1. cells of the nervous system that are specialized for electrical signaling/transmitting information over long distances
    nerve cells/neurons
  2. cells that are not capable of electrical signaling; located in the CNS, consist mostly of neuroglial cells
    supporting cells
  3. structures that interconnect nerve cells to form circuits, formed by a neuron's dendrites and axons
  4. portion of the nerve cell that receives information from axons and brings it into the neuron cell body
  5. portion of the nerve cell that sends information AWAY from the cell body in order to communicate with other neurons; may or may not be covered with a myelin sheath
  6. axonal mechanism that carries signals over long
    distances, self-regenerating wave of electrical activity
    action potential
  7. process by which info encoded by action potentials
    is passed on @ synaptic contacts to the next cell in the pathway
    synaptic transmission
  8. the most abundant type of synapse
    chemical synapse
  9. store various neurotransmitters that are released at the synapse
    synaptic vesicles
  10. non-neuronal cells that provide support and protection for the brain's neurons, but do not transmit impulses; instead, they modulate the activity of neurons

    critical in aspects of neuronal development
    Neuroglial cells
  11. 3 types of glial cells
    • Astrocytes
    • Oligodendrocytes
    • Microglial cells
  12. glial cells that are restricted to the brain and spinal cord, starlike appearance, maintain an appropriate chemical environment for neuronal signaling
  13. glial cells that lay down myelin (lipid-rich wrapping) around some axons
  14. smaller glial cells derived from hematopoietic stem
    cells, scavenger cells that remove cellular debris from sites of injury or normal cell turnover
    microglial cells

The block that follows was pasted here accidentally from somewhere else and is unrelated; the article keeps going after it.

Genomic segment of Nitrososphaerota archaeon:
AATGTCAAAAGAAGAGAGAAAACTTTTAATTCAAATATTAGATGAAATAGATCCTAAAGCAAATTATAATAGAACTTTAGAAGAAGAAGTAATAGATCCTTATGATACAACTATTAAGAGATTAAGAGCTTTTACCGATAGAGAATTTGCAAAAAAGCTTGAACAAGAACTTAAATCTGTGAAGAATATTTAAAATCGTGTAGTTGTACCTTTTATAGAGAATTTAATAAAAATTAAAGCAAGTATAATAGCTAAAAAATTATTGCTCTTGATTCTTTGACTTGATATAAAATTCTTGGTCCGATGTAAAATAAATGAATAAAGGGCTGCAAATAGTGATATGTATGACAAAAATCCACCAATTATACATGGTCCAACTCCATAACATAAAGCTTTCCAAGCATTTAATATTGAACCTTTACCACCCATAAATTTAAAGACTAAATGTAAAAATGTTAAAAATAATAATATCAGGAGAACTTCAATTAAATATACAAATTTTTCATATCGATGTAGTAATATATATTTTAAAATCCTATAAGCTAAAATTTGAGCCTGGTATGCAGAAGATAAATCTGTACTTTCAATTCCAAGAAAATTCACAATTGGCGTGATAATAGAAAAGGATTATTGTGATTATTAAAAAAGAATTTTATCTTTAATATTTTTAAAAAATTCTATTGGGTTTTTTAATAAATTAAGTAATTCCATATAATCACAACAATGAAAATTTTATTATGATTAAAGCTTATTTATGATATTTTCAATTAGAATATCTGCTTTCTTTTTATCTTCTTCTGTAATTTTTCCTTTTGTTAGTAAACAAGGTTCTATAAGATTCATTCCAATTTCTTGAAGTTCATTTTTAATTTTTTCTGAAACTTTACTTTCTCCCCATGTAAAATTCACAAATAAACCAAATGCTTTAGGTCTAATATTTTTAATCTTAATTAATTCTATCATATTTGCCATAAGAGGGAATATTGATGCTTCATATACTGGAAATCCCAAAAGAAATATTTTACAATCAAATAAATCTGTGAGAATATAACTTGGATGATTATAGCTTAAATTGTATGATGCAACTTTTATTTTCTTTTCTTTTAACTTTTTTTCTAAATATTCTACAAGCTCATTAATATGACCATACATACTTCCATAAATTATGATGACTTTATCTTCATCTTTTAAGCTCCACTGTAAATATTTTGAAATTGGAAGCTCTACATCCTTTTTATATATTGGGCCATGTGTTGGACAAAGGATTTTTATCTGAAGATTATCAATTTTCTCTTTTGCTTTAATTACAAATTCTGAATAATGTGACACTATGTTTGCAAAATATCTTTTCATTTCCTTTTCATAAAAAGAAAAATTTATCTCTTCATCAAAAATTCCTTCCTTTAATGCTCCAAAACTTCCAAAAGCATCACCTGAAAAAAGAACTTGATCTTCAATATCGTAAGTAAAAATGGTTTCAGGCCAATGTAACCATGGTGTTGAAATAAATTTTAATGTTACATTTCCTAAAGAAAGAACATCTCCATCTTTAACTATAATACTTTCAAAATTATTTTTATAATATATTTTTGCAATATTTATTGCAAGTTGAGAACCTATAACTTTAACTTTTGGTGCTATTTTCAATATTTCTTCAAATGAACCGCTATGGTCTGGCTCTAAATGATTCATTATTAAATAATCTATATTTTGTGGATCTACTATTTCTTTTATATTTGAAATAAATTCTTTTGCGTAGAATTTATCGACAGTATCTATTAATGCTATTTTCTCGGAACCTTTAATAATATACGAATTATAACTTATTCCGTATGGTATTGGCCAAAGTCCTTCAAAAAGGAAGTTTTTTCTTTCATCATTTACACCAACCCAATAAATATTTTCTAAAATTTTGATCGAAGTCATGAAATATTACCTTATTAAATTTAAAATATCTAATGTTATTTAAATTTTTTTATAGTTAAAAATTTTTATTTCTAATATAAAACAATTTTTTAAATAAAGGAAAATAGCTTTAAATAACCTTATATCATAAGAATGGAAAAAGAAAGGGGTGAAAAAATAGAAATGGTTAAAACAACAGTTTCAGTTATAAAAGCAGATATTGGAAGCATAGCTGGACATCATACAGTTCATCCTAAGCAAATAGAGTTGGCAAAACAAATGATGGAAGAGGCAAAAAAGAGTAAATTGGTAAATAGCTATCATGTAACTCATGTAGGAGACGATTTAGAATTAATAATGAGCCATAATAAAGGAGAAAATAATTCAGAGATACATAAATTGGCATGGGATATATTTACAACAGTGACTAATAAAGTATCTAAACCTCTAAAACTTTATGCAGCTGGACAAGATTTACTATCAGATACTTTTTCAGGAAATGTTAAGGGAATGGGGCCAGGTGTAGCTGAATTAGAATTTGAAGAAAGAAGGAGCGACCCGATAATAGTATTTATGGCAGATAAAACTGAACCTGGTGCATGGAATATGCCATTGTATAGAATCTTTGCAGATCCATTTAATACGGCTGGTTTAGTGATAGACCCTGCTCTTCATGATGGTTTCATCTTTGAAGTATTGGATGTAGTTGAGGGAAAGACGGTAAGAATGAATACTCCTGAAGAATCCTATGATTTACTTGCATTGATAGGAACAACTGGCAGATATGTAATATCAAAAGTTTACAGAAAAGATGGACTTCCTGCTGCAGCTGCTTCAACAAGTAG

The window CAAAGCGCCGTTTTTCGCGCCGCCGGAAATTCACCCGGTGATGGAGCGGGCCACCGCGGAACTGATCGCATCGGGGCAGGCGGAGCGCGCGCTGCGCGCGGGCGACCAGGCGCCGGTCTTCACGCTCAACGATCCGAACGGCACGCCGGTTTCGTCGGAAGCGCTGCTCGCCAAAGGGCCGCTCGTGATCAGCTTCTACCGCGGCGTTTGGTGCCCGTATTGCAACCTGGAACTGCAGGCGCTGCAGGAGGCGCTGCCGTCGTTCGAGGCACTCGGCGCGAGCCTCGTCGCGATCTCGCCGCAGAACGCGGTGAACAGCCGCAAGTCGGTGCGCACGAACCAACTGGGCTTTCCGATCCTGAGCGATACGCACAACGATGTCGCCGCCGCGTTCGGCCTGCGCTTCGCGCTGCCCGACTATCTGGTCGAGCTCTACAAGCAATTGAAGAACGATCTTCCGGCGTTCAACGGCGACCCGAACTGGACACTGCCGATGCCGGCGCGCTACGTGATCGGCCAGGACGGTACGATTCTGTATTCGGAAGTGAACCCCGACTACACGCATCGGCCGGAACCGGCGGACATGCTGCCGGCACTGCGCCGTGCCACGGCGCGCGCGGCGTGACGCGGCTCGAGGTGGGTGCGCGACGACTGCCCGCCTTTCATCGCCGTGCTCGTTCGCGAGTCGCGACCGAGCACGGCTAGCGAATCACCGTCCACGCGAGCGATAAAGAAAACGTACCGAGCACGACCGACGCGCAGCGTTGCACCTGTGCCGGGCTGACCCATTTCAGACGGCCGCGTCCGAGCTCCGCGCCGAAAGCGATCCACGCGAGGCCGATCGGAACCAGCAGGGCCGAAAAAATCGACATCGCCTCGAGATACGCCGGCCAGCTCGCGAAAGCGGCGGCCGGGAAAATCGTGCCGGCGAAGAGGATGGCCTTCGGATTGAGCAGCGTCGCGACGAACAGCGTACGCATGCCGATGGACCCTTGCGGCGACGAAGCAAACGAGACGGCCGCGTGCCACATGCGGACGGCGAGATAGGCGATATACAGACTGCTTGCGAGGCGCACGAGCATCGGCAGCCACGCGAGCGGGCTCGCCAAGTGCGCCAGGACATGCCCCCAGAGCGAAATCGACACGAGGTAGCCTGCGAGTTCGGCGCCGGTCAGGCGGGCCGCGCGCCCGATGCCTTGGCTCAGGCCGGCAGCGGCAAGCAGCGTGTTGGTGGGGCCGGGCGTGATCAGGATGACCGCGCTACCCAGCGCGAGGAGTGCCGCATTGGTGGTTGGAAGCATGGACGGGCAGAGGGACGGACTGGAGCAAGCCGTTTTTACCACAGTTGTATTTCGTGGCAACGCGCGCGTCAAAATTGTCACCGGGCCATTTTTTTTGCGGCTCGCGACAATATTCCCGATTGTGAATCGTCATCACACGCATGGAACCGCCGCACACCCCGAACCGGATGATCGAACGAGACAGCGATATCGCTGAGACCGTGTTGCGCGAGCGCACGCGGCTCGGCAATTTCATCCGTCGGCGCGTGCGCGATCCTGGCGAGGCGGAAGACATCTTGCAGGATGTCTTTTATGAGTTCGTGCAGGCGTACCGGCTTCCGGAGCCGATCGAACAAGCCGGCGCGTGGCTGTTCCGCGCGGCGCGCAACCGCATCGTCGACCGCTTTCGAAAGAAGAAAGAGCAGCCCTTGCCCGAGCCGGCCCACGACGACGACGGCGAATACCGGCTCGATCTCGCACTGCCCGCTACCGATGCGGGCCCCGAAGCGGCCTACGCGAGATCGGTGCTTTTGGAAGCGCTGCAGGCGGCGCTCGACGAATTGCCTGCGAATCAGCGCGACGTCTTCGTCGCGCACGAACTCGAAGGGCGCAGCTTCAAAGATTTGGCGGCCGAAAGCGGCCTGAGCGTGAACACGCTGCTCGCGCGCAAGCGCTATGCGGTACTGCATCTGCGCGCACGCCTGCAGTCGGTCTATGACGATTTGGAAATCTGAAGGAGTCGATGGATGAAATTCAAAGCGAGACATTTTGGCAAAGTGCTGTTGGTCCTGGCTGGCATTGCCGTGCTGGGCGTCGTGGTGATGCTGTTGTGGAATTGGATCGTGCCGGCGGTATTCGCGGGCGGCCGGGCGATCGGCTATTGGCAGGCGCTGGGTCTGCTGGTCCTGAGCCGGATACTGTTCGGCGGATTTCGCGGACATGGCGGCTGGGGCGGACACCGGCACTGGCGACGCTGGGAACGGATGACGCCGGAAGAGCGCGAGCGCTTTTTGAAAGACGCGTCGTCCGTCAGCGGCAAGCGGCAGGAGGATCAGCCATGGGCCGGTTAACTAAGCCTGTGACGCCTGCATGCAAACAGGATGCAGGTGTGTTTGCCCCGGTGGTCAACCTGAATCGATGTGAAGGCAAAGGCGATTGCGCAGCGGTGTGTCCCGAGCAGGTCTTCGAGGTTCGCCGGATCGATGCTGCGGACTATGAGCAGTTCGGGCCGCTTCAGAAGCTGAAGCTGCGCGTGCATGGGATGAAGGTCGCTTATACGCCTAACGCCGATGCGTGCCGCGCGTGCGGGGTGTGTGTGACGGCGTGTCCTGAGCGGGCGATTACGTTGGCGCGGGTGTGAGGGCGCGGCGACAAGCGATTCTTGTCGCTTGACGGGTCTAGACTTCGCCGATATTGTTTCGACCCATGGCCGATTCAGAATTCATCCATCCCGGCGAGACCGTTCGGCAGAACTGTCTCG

15. space between the neurons that is occupied by a dense tangle of dendrites, axons terminals, and glial cell processes; the region where most synaptic connectivity occurs
  16. Basic constituents of all neural circuits (3)
    • Afferent neurons
    • Efferent neurons
    • Interneurons
  17. nerve cells that carry info toward the CNS
    afferent neurons
  18. nerve cells that carry info away from the CNS
    efferent neurons
  19. nerve cells that only participate in the local
    aspects of a circuit
  20. 3 types of neural systems
    • sensory
    • motor
    • associational
  21. neural systems like vision or hearing that acquire and
    process info from the environment
    sensory systems
  22. neural systems that allow the organism to respond
    to such info by generating movements
    motor systems
  23. cells and circuits that lie between these well defined input and output systems, carry out complex, poorly characterized brain fxs
    associational systems
  24. the brain and spinal cord make up the __________
    central nervous system
  25. types of nerve cell configuration (2)
    • nuclei
    • cortex
  26. portion of the cerebrum that contains neural cell bodies and neuropil in the brain and spinal cord
    where the action of the cells takes place
    gray matter
  27. portion of the cerebrum that consists of axon tracts,
    tissue through which messages pass between different areas of gray matter within the nervous system
    white matter
  28. mechanical cushion that serves as a constant external environment for neurons and allows the brain to float
    cerebrospinal fluid
  29. connections within the white matter that connect different areas of the cerebrum, may be long or short
    association fibers
  30. fibers that originate in the cortex, and go all the way down to the spinal cord

    largest set of them is the corona radiata
    projection tracts
  31. method of organizing the natural world from an ancient/primitive level to a "modern/advanced" higher level
    based on bias, irrelevant to today's evolutionary biology, because traits are specialized for particular environments, not "Better" or "worse"
    phylogenetic scale
  32. tree-like diagrams of the species representing their genealogy based on sets of shared traits, irrespective of time
  33. between species
  34. within species
  35. system of taxanomic organization in which the location of each taxon indicates only the relative time of its appearance in the fossil record. Based on homologies.